UK Board of Trustees approves budget, affects athletics, healthcare and academics


UK president Eli Capilouto speaks during a Board of Trustees meeting on Friday, Feb. 18, 2022, at the Gatton Student Center in Lexington, Kentucky. Photo by Jack Weaver | Staff

Sophia Shoemaker

The University of Kentucky Board of Trustees met on Feb. 18 to approve budgetary changes to campus, ranging from athletics to UK Healthcare.

A $30 million budget was granted towards three UK Athletics projects within the Nutter Field House and Kroger Field, as well as the implementation of a new indoor track-and-field facility.

The Nutter Field House will be receiving $5 million of the budget to undergo upgrades to the facility. Kroger Field is also expected to receive $5 million to replace the video boards that were installed in 2011.

The remaining $20 million will be allocated to building a new indoor track-and-field facility. New features include a hydraulic track and a 2,500 square feet, air-conditioned storage space for the University of Kentucky Band.

In addition to athletics, university president Eli Capilouto announced that UK Healthcare will be accepting a $10 million donation to the Markey Cancer Center from Central Bank. It will be the largest donation in UK Healthcare history.

As far as gifts for academics go, Bill Gatton donated $5 million for scholarships for first- generation medical students. Jacqueline Cain also gave over $1 million for scholarships to the College of Medicine.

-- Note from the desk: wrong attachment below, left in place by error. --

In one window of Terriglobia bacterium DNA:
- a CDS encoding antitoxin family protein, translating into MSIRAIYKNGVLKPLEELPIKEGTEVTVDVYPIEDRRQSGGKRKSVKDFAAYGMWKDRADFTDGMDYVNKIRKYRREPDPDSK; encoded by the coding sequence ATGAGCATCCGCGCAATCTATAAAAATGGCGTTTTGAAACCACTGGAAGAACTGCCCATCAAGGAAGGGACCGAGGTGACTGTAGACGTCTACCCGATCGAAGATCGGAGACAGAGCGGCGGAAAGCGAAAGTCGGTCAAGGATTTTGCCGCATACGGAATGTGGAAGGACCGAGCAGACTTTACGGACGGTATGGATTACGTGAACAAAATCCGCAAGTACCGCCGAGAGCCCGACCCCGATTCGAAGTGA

A donation of $11 million from Karen and Stanley Pigman’s Lighthouse Beacon Foundation is going towards renovations in Funkhouser, as well as College of Engineering scholarships. Michael Marberry also gave $5 million to support the renovation and expansion of Funkhouser.

In an email to the campus community, Capilouto listed these donations and discussed the Kentucky Can philanthropy effort, a plan focused on leveraging money to better the university.

“In the remaining $400 million to be raised as part of Kentucky Can, we will continue to focus on student scholarships as well as faculty, infrastructure and program needs that support our priorities of advancing Kentucky,” Capilouto said.